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July 23, 1993 - Image 61

Resource type:
The Detroit Jewish News, 1993-07-23

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Defined By The Uniform

A moshav 'call-up party'
underscores how important serving
in the military is to Israeli youths.



A young Israeli soldier
pauses for water atop a
tank on border patrol.

hey are held all
over Israel during
the summer, at pri-
vate homes, rented clubs,
beaches and parks, draw-
l. ing nearly the entire 18-
year-old population for
all-night bashes.
:gt:Far,Xi It's an integral rite
of Israeli culture — the
mesibat giyoos, or "call-up
party" to celebrate the com-
ing of that day which most
Israeli teen-agers look for-
ward to all their lives; the
day they enter the army.
At Moshav Nir Zvi, a com-
munity near Ben-Gurion
Airport of 200 families,
mainly well-off, living in
cottages and villas among
lush lawns and stretches of
greenery, the annual party
was for all two dozen of the
moshav's high school gradu-
ates being drafted this year.
Nearly 1,000 people from
within and without the
moshav came to watch the
outdoor stage show put on
by the youngsters.
The performance, and the
atmosphere surrounding it,
was completely free of any
patriotic or militaristic bom-
bast — the skits were hip
and funny; focusing on the
teen-agers' lives on the

The few army routines
were totally irreverent. The
photos displayed at the com-
munity center showed the
recruits together from earli-
er class pictures. The
evening had a touch of sad-
• ness — it was a ceremony to
mark the departure of 10
boys and 14 girls who were
leaving their families and
neighbors to go through
that mandatory passage
into Israeli adulthood, the
After the show, the per-
formers discoed till nearly
All the male draftees at
Nir Zvi, save for two or
three with medical prob-
lems, hope to be accepted
into combat units — para-
troopers, pilots, elite patrols
and such. (Israeli girls do
not serve in combat.)
Lior Solan-Shoham wants
to volunteer for paratroops,
but needs his mother's
signed approval to try out
because his father, also a
paratrooper, was killed in
the Lebanon War; the army
prefers not to put too much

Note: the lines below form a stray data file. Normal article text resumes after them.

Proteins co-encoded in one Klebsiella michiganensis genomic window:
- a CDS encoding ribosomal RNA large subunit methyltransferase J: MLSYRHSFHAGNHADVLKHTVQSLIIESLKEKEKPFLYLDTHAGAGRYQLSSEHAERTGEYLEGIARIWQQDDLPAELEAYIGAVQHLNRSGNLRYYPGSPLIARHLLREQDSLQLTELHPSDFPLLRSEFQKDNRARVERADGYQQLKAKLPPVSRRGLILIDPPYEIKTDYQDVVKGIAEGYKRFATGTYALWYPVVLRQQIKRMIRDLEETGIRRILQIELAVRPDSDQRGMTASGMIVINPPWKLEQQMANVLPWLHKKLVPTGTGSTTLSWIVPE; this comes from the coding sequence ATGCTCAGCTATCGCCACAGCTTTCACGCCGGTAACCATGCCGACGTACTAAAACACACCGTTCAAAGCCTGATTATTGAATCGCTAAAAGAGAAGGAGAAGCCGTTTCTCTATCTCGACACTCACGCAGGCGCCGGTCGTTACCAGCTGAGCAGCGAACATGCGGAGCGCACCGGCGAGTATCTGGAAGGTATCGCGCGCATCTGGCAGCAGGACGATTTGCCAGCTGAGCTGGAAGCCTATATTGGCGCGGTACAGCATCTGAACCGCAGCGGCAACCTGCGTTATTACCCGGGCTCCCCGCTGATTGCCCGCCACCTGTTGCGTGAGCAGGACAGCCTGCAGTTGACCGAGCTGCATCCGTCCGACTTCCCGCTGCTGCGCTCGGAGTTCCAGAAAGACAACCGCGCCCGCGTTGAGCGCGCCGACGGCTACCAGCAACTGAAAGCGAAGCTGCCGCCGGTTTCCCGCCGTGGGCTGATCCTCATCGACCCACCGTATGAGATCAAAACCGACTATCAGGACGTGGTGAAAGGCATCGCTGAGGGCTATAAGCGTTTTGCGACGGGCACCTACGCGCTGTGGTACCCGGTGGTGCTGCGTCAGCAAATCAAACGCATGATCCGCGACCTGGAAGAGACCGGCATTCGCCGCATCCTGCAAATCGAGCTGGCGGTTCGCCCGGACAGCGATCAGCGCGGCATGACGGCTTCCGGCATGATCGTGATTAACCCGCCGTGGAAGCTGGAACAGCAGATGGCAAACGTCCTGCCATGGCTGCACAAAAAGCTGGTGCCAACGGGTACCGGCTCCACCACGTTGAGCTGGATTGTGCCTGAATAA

burden or risk on such fami-
"My mother would rather
that I become a jobnik' (a
jobber, or non-combat sol-

dier), but she agreed
to sign because she
knows how impor-
tant it is to me," he
"I wanted to go
into paratroops
even before my
father was killed.
He was a para-
trooper; my uncle
was a paratroop-
er, and most of
the men at the
moshav were in corn-
bat units," he continued.
"I want paratroops for a
few reasons. Partly to be
like my father, to carry on
the tradition, partly because
it's known as a 'quality unit'
of intelligent people with
high motivation from good
families, and also because I
don't want to let down the
people I live with, and I
don't want to let myself
The moshays (cooperative

Army service
is a crucial
determinant of
status in Israeli

farms with privately held
land), like kibbutzim, send
the majority of their boys to
combat units — they have a
tradition of army leader-
ship, their youth tend to be
more disciplined than in the
cities, and, as small, rural
communities, they are espe-
cially strong carriers of
bedrock values like patrio-
tism and military service.
Boys from religious
Zionist movements like
B'nei Akiva also tend to
excel in the army, as do
youngsters from the West
Bank settlements, whose
motivation has been driven

higher by the intifada.
But Israeli youngsters in
general have a tremendous
desire not only to serve in
the army, but to do so with
distinction - and just only
out of a sense of duty but
also because army service is
a crucial determinant of sta-
tus in Israeli society.
"One of the first questions
an employer will ask is
what you did in the army. If
you didn't serve at all, your
chances of getting the job
are nil," said reserve Col.
Reuven Gal, former army
chief psychologist and now
director of the Israeli
Institute for Military
Studies, an independent
research center in Zichron
Army service even affects
a young soldier's love life.
The prettiest, smartest,
most engaging girls "would
be very unlikely to go with a
jobnik," Mr. Gal said. "It
pervades our culture; it's in
the popular songs — the
girlfriend who sings about
her paratrooper or comman-
do boyfriend who's in battle.
You never hear a song in
which the boyfriend runs
the cash register in the can-
Despite some perception
that the moral doubts
attached to the Lebanon
War and the intifada have
diminished Israelis' desire
to serve and excel in the
army, Mr. Gal said he has
found no change in motiva-
tion during the three
decades he has been survey-
ing inductees.
Year after year, about 90
percent of those tested say
they are "eager" or "very
eager" to get into uniform.
In a test conducted two
years ago, 92 percent of the
new soldiers said that if
there was not a draft they
would enlist.

UNIFORM page 62

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